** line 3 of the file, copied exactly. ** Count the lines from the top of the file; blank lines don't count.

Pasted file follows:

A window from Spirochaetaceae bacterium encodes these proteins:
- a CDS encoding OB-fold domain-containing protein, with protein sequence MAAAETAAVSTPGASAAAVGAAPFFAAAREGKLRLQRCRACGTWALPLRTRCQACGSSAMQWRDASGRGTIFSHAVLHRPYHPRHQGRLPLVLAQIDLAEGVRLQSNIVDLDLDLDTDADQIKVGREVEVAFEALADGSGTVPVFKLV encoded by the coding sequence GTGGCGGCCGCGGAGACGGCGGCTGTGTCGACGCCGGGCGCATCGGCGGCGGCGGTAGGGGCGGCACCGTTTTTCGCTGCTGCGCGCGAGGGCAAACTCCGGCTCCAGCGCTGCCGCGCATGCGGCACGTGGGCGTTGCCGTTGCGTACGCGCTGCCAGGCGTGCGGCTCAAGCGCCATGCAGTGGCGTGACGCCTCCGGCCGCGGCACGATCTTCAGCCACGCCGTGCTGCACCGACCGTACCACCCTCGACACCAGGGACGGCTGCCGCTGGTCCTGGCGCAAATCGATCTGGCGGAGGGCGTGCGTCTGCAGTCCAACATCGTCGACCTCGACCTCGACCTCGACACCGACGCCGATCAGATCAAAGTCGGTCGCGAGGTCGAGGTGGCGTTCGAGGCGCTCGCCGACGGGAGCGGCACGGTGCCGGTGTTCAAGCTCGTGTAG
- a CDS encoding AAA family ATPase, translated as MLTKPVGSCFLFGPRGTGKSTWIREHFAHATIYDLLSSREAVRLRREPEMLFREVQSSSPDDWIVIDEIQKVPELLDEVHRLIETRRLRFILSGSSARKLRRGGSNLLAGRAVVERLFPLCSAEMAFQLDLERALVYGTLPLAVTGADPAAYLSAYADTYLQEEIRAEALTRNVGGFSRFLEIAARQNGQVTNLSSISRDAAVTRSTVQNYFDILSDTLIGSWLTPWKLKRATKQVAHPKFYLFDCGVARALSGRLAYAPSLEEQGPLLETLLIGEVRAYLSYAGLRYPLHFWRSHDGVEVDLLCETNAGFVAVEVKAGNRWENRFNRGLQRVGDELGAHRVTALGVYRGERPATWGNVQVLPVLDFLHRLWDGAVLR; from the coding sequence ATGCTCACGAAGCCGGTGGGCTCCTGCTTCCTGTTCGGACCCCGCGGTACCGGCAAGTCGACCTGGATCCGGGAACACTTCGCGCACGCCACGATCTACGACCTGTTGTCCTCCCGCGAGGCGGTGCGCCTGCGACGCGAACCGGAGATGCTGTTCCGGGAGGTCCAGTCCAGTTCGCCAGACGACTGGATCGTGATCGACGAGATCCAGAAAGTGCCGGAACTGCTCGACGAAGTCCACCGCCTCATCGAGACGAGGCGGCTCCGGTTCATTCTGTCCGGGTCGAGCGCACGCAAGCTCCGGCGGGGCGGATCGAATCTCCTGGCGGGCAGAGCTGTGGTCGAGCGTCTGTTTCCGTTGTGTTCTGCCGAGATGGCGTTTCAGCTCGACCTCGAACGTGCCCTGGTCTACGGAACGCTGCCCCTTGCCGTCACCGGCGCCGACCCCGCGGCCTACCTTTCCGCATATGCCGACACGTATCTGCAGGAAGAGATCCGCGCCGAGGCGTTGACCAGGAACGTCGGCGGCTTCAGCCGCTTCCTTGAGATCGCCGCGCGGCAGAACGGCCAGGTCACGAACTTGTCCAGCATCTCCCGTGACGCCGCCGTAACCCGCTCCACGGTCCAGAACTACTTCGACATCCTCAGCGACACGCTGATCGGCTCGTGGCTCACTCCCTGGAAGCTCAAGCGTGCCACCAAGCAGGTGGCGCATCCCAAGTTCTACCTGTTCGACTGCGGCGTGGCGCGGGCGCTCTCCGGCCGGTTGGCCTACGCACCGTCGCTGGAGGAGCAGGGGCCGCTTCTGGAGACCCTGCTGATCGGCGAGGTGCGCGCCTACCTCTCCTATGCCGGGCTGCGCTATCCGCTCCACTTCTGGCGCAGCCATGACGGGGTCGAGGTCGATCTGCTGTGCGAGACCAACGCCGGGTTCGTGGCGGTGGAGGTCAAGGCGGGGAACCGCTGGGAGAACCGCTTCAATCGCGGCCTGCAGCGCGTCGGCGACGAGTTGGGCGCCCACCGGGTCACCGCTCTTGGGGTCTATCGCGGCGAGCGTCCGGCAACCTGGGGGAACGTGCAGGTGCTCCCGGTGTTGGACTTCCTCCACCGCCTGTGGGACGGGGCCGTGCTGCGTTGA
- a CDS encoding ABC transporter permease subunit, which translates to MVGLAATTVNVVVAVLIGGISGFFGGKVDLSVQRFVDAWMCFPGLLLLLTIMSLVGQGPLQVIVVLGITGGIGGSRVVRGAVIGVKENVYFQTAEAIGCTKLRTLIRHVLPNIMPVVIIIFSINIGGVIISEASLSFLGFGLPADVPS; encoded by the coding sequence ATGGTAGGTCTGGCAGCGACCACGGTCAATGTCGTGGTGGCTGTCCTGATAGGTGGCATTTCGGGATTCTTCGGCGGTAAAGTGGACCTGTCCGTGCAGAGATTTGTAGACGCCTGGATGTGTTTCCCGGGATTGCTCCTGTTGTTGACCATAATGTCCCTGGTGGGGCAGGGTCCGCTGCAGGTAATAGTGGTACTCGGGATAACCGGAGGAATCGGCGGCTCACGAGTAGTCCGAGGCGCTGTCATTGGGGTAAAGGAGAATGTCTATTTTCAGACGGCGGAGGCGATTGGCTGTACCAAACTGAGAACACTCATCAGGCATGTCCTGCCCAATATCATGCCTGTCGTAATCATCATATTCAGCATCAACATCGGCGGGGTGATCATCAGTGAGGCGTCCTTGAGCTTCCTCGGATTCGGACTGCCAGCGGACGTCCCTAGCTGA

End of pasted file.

- a CDS encoding AAA family ATPase, translated as MLTKPVGSCFLFGPRGTGKSTWIREHFAHATIYDLLSSREAVRLRREPEMLFREVQSSSPDDWIVIDEIQKVPELLDEVHRLIETRRLRFILSGSSARKLRRGGSNLLAGRAVVERLFPLCSAEMAFQLDLERALVYGTLPLAVTGADPAAYLSAYADTYLQEEIRAEALTRNVGGFSRFLEIAARQNGQVTNLSSISRDAAVTRSTVQNYFDILSDTLIGSWLTPWKLKRATKQVAHPKFYLFDCGVARALSGRLAYAPSLEEQGPLLETLLIGEVRAYLSYAGLRYPLHFWRSHDGVEVDLLCETNAGFVAVEVKAGNRWENRFNRGLQRVGDELGAHRVTALGVYRGERPATWGNVQVLPVLDFLHRLWDGAVLR; from the coding sequence ATGCTCACGAAGCCGGTGGGCTCCTGCTTCCTGTTCGGACCCCGCGGTACCGGCAAGTCGACCTGGATCCGGGAACACTTCGCGCACGCCACGATCTACGACCTGTTGTCCTCCCGCGAGGCGGTGCGCCTGCGACGCGAACCGGAGATGCTGTTCCGGGAGGTCCAGTCCAGTTCGCCAGACGACTGGATCGTGATCGACGAGATCCAGAAAGTGCCGGAACTGCTCGACGAAGTCCACCGCCTCATCGAGACGAGGCGGCTCCGGTTCATTCTGTCCGGGTCGAGCGCACGCAAGCTCCGGCGGGGCGGATCGAATCTCCTGGCGGGCAGAGCTGTGGTCGAGCGTCTGTTTCCGTTGTGTTCTGCCGAGATGGCGTTTCAGCTCGACCTCGAACGTGCCCTGGTCTACGGAACGCTGCCCCTTGCCGTCACCGGCGCCGACCCCGCGGCCTACCTTTCCGCATATGCCGACACGTATCTGCAGGAAGAGATCCGCGCCGAGGCGTTGACCAGGAACGTCGGCGGCTTCAGCCGCTTCCTTGAGATCGCCGCGCGGCAGAACGGCCAGGTCACGAACTTGTCCAGCATCTCCCGTGACGCCGCCGTAACCCGCTCCACGGTCCAGAACTACTTCGACATCCTCAGCGACACGCTGATCGGCTCGTGGCTCACTCCCTGGAAGCTCAAGCGTGCCACCAAGCAGGTGGCGCATCCCAAGTTCTACCTGTTCGACTGCGGCGTGGCGCGGGCGCTCTCCGGCCGGTTGGCCTACGCACCGTCGCTGGAGGAGCAGGGGCCGCTTCTGGAGACCCTGCTGATCGGCGAGGTGCGCGCCTACCTCTCCTATGCCGGGCTGCGCTATCCGCTCCACTTCTGGCGCAGCCATGACGGGGTCGAGGTCGATCTGCTGTGCGAGACCAACGCCGGGTTCGTGGCGGTGGAGGTCAAGGCGGGGAACCGCTGGGAGAACCGCTTCAATCGCGGCCTGCAGCGCGTCGGCGACGAGTTGGGCGCCCACCGGGTCACCGCTCTTGGGGTCTATCGCGGCGAGCGTCCGGCAACCTGGGGGAACGTGCAGGTGCTCCCGGTGTTGGACTTCCTCCACCGCCTGTGGGACGGGGCCGTGCTGCGTTGA